MT: It should be noted that the version of "Red Hot Mama", "Breakdown" and "Come In Out Of The Rain" that appear on Rhenium and First Thangs are different versions. Rhenium appears to contain the original 45 versions (though I own none of the 45's) and First Thangs contains alternate versions/edits. The "Red Hot Mama" on First Thangs is a completely different take which is longer and more lively than the version on Rhenium. "Breakdown" is from the same take on both versions - but the First Thangs version contains an intro and bass/drums breakdown which were edited out of the version which appears on Rhenium. "Come In Out Of The Rain" sound the same to me - but the First Thangs version is fifteen seconds longer - so they must have edited something out of the Rhenium version.

Also - there was some bad print through on the master tapes used for First Thangs apparent on "My Automobile" which isn't on the Rhenium release. One of the versions appears with the stereo reversed - only I'd need to own a copy of Osmium to know which one.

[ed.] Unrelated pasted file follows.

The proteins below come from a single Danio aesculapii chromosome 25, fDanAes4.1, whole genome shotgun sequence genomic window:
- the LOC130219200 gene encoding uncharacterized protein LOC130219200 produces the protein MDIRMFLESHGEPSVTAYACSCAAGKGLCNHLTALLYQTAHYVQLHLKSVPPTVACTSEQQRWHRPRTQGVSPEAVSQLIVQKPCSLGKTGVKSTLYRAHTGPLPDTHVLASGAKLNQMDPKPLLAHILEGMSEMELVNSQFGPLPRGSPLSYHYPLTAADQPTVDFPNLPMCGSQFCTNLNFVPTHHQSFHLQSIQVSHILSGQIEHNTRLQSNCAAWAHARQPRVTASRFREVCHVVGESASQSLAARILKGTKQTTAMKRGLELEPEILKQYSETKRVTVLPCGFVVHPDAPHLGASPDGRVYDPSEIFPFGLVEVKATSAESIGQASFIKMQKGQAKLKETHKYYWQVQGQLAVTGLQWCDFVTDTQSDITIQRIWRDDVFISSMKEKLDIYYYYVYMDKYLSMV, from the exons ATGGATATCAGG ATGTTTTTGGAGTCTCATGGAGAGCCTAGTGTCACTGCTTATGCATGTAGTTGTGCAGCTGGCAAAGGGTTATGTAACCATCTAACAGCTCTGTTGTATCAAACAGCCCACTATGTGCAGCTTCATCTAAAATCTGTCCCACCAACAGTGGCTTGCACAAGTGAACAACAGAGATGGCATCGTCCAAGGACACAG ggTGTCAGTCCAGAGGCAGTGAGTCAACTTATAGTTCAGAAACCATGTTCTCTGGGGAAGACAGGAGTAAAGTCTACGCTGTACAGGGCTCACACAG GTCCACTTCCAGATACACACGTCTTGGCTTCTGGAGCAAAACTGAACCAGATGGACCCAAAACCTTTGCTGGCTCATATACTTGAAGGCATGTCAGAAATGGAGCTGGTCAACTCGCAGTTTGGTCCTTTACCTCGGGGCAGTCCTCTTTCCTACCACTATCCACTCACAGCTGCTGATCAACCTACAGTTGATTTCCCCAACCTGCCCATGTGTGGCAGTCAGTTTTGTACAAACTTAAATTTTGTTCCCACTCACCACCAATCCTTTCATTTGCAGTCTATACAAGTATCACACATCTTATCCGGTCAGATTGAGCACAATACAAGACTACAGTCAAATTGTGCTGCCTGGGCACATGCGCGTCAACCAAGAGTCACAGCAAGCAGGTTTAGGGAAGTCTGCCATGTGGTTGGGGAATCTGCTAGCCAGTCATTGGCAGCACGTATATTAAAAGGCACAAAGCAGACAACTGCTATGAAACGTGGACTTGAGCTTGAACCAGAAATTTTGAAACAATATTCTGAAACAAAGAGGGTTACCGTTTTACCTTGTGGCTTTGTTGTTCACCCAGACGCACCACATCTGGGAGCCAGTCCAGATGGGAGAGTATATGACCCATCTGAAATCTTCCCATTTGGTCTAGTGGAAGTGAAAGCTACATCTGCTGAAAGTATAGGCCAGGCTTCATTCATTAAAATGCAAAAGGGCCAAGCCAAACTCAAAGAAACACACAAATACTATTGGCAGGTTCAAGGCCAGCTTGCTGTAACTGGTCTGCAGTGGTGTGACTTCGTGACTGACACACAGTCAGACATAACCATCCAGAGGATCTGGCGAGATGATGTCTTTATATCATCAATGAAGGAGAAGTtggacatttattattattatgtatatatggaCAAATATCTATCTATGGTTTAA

RC: First Thangs is definitely the CD to get if you want the complete look at Parliament from around 1970-72. However, it's less coherent than the original album, especially when you add in lengthy instrumentals and singles. The tracks from the original Osmium album are as follows: "I Call My Baby Pussycat", "Put Love In Your Life", "Little Old Country Boy", "Moonshine Heather (Takin' Care of Business)", "Oh Lord, Why Lord/Prayer", "My Automobile", "There Is Nothing Before Me But Thang", "Funky Woman" "Livin' The Life" and "The Silent Boatmen". Added to the Rhenium CD were the Parliament singles "The Breakdown", "Come In Out Of The Rain" and "Red Hot Mama". Lastly, First Thangs tacks on "Unfinished Instrumental", "Loose Booty", and "Fantasy Is Reality". Rhenium is an import-only CD. There's also a CD rerelease of Osmium, but I'm not sure what tracks are on that. I'll review each wave of songs separately.